Roleplaying – Sample Session Record

Chapter Four—A Terrible Feeling of Deja-Vu

Some two hours after dawn on the morning of the 23rd of Planting, 589 C.Y., the famed Dawn Watch gathered themselves and their retinues to begin what was to be the first step on their long quest to retrieve the pieces of the shattered Staff of Law. Almost as an afterthought in this great procession, the Fellowship of the Eternal Flute began their own quest, in search of a solution to King Lynwerd’s fourth decree. Mounted on their elven steeds, all save Haolden, who rode his own troublesome mount Trinen, they rode off into the cold and misty morning, taking their place behind the Dawn Watch and some important olve.

The city was swiftly left behind, and with it thoughts of the farewells said the previous day to the Lord Berenn Longblade and the Lady Dyrdrae Kinaegis, two companions of the Fellowship who had travelled north on their own errands. The Fellowship discussed for a time the problem of the Tenha people whom Berenn and Dyrdrae would hope to help in their travels. All were uncomfortable as they rode, for they well knew that in solving one problem, another just as vital could be unfolding far to the north. However, the road was crowded that morning, and as the Fellowship passed beyond the village of Anneven, their thoughts were distracted by an upended merchant caravan, driven by one Earnas of Greyhawk. The wagon full of earthenware was righted with the help of Kermorvan and Karyistyne’s knights, and the wheel fixed with the art of one of the olve. Then all passed on south again, the wagon heading north.

At Installin, a few miles further to the south, the procession halted for lunch, the olve and men-at-arms spread on the ground for they outnumbered the spaces in the inn, the Galdas Door. The Fellowship, for their part, sat by the well and discussed Eyheh, Cora and the Tenhas, Haolden playing his harp so that they would not be overheard. Although they were briefly interupted by Rhigonne of the Dawn Watch, who had passed the journey in the shape of a large hound, they discussed much by the well. Kayben was greatly disparaging of the Lady Cora and attempted to persuade the others that the conflict ought to be settled in favour of Eyheh, but the rest of the Fellowship could not agree so readily. Some were suspicious of Eyheh, and where his moneys and mercenaries had been found, and others of Erigen, his nephew, who had commanded a Tenha infantry unit called the Atherstone Bladesingers in the war with the Fists and escaped though his men were slaughtered. More, it seemed odd to some that Eyheh’s mercenaries, being medium infantry, were almost chosen to stymie Cora’s medium cavalry.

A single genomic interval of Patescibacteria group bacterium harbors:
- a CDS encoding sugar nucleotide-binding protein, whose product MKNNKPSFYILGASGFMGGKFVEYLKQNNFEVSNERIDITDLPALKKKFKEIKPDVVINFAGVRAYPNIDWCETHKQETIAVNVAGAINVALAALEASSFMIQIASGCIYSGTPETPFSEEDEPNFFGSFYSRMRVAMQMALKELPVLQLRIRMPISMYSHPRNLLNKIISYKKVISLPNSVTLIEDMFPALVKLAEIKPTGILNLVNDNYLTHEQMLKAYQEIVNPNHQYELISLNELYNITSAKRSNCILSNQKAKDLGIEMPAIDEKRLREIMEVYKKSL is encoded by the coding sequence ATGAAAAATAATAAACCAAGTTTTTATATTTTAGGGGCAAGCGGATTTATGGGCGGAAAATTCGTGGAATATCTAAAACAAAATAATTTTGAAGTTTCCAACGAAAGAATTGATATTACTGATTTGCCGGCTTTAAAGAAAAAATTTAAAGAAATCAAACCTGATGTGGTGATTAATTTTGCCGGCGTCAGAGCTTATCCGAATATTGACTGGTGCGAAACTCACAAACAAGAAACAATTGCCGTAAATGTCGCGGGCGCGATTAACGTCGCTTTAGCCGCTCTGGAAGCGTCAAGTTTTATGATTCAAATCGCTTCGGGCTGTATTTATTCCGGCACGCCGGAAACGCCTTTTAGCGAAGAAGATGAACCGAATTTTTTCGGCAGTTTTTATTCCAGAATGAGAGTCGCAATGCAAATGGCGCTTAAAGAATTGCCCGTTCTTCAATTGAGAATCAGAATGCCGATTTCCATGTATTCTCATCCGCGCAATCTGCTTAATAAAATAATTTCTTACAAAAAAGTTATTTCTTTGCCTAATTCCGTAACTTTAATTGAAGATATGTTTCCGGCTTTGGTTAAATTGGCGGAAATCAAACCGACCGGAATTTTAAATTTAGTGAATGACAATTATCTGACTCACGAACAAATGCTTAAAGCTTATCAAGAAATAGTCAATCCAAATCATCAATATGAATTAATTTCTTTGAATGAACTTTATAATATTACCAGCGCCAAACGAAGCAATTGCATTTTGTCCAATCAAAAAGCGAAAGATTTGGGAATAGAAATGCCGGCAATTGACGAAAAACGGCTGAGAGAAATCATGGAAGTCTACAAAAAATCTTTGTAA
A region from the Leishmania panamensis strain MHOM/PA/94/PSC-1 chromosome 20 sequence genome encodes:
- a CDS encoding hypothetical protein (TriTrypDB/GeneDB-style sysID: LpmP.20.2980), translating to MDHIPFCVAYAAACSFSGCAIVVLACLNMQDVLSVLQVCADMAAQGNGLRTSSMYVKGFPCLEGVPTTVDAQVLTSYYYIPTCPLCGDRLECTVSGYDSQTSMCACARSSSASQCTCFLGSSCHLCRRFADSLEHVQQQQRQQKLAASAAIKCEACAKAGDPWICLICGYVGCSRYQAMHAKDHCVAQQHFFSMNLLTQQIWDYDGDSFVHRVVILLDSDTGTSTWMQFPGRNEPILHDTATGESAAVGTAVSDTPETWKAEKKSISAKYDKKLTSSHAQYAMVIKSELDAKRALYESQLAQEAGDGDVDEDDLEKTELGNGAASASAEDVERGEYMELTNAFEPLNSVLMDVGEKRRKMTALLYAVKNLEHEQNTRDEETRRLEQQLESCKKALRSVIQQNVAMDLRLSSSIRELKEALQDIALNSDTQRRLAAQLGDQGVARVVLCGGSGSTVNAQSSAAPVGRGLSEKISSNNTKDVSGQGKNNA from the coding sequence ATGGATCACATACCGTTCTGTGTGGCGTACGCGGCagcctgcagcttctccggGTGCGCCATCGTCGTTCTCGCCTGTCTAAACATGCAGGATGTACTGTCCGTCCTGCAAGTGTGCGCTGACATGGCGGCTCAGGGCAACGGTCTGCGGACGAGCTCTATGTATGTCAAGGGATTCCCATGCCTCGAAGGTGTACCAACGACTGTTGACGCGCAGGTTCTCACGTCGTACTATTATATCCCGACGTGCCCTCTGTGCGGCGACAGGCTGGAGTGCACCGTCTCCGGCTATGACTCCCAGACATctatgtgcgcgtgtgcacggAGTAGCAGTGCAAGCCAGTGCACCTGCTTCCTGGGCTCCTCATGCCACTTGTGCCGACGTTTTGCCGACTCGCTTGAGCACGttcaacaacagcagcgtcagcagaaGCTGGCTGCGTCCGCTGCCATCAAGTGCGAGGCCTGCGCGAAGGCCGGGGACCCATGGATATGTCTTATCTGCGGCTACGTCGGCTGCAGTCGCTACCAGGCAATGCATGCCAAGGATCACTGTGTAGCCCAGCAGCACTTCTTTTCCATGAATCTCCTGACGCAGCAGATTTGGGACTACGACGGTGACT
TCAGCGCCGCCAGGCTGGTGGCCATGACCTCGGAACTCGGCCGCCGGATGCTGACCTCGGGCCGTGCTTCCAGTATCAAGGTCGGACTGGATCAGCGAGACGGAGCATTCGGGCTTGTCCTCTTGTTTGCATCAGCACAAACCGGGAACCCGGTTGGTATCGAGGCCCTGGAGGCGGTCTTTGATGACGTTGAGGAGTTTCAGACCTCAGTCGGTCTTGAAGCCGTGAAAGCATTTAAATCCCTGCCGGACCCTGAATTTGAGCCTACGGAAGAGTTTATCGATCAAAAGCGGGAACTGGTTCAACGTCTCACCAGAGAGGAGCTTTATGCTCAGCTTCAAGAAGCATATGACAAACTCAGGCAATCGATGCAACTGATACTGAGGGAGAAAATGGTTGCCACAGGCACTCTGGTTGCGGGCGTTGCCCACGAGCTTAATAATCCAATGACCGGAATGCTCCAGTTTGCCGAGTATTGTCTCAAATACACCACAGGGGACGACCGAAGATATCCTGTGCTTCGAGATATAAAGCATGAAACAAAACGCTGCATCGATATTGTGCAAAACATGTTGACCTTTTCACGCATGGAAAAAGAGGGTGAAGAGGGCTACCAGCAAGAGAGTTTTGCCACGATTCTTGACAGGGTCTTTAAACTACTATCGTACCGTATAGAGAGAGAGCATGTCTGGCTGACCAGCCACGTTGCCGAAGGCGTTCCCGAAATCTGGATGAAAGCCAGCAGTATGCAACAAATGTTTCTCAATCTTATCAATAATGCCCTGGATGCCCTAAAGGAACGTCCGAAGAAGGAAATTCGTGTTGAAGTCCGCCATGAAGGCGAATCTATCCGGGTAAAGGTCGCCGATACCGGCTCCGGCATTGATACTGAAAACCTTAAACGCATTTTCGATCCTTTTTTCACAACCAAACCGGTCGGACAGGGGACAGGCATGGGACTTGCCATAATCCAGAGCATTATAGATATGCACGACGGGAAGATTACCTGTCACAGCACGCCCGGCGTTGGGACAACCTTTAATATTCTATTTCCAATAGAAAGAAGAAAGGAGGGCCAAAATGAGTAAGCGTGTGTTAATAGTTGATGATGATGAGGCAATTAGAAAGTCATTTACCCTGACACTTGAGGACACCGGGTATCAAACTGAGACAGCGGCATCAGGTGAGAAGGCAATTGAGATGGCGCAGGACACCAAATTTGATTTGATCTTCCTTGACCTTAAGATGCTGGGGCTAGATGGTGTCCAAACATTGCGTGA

No agreement could be reached on the matter, and as the Fellowship rode off again, the discussion turned to the matter of their cover story in their pursuit of the fourth decree. Haolden suggested that he might play the part of a playwright seeking to compose a play on Duke Korenfloss, who was known to have been enmeshed in the plot to kidnap Lynwerd. However, before this could be discussed in detail, a rider approached the column, seeking out the Fellowship. Identifying himself as one Beornas, an apprentice to Alaric, a smith whom the Fellowship had found, along with his son, when they had rescued Lynwerd from beneath Carolan Keep some years before. Alaric had sought out answers with regard to a name of Halloran, supplied to Kermorvan by Brancas as the maker of the crossbows which the fallen knight had attempted to use to slay Lynwerd so recently. The name in full was Halloran Vanthildyr, who was the proprietor of a shop in Anuren, three days east of Rel Mord.

This news received, the young man was sent back to Installin to rest his lathered horse. The Fellowship, for their part, continued south, discussing this information carefully among themselves. For a time they talked to Oberend and Karistyne, both of whom seemed in higher spirits than in recent times. Oberend, in particular, related details on the group that was to scout Pirrmanthyr, the old Loryiaelorian fortress. The company in question was known as the White Ravens and was led by a dwor named Manthar, a relation of Dunathur, whom the Fellowship had met in the company of Royal General Myariken a few days before. Oberend also said that he had sent other scouting parties to check on the progress and status of the Legion of the Black Death. Among other things that passed between Oberend and the Fellowship were Kayben’s assertion that Vollper, an olve known to Kalinrand, had lived in Pirrmanthyr; the support that Oberend had given to the young war company known as the Star Wolves; and Oberend’s assertion that the Fellowship should stay in an inn in Mithat known as the Hearth and Hound, take a day off and get themselves some wine and women.